Nation

Divorce rate in Texas oil town is soaring amid drought

NEW YORK — For almost a century, farming and oil have driven the economy in the windswept Texas Panhandle town of Borger. The latest growth industry: divorce law.

The small town, whipsawed by an energy boom and an agriculture bust, registered the largest increase in divorced people in the United States during the past five years. The percentage of divorced adults in Borger, home to the world’s largest inland petroleum refinery complex, has almost doubled to 15.2 percent since 2007, according to Census data compiled by Bloomberg.

Advertisement

Two-thirds of the nation’s cities have registered an increase in the percentage of divorced adults since 2007. The largest gains have occurred in small towns such as Borger during the last two years, as Americans began recovering from the worst economic downturn since the Great Depression. About 10.9 percent of US adults are divorced, up from 10.5 percent in 2007.

‘‘A bad economy creates a lot of anxiety,’’ said Alton Abramowitz, a New York family law attorney and president of the American Academy of Matrimonial Lawyers. ‘‘And when people are anxious, either things get really miserable at home, or people bite their tongues and hunker down.’’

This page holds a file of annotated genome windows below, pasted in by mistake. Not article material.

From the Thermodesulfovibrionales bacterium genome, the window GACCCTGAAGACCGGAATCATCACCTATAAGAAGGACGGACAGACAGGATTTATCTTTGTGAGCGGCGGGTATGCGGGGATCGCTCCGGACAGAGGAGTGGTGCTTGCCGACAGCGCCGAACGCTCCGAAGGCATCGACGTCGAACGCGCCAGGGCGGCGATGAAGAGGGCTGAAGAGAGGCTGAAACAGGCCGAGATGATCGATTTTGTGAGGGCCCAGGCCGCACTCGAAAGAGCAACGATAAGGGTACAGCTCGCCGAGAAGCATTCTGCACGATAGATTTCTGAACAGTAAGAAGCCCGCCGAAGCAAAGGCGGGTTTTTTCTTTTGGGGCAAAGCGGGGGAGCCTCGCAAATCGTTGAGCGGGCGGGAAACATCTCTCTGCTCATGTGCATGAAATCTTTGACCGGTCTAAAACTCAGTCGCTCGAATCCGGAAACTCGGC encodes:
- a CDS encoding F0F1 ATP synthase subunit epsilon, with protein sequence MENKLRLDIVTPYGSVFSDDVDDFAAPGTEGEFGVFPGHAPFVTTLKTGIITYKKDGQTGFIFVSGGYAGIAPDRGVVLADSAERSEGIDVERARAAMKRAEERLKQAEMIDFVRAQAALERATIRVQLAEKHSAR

Get Ground Game in your inbox:
Daily updates and analysis on national politics from James Pindell.
Thank you for signing up! Sign up for more newsletters here

During Texas’s epic 2011 drought, the worst single-year dry spell in state history, the percentage of winter wheat in ‘‘very poor’’ condition rose to more than 50 percent from 1 percent in 2007, according to the US Department of Agriculture. While energy has boomed in Borger, the erratic work schedule for oilfield workers has caused marital discord, said Vaavia Edwards, an Amarillo family law attorney.

‘‘A lot of roughnecks use meth, and they’re gone all the time,’’ she said. ‘‘And the farming and ranching business has just been horrible. There’s nothing. It’s terrible. The economy is just wacko right now.’’

An epidemic of bootlegging, prostitution, and gambling prompted the state’s governor to send the fabled Texas Rangers to restore peace there in 1927. The city’s founder was murdered with his own gun in 1934 by the municipal treasurer.

Advertisement

A combination of martial law and state troops brought order to the town just in time for the Dust Bowl to arrive.

Loading comments...
Real journalists. Real journalism. Subscribe to The Boston Globe today.
You're reading  1 of 5 free articles.
Get UNLIMITED access for only 99¢ per week Subscribe Now >
You're reading1 of 5 free articles.Keep scrolling to see more articles recomended for you Subscribe now
We hope you've enjoyed your 5 free articles.
Continue reading by subscribing to Globe.com for just 99¢.
 Already a member? Log in Home
Subscriber Log In

We hope you've enjoyed your 5 free articles'

Stay informed with unlimited access to Boston’s trusted news source.

  • High-quality journalism from the region’s largest newsroom
  • Convenient access across all of your devices
  • Today’s Headlines daily newsletter
  • Subscriber-only access to exclusive offers, events, contests, eBooks, and more
  • Less than 25¢ a week
Marketing image of BostonGlobe.com
Marketing image of BostonGlobe.com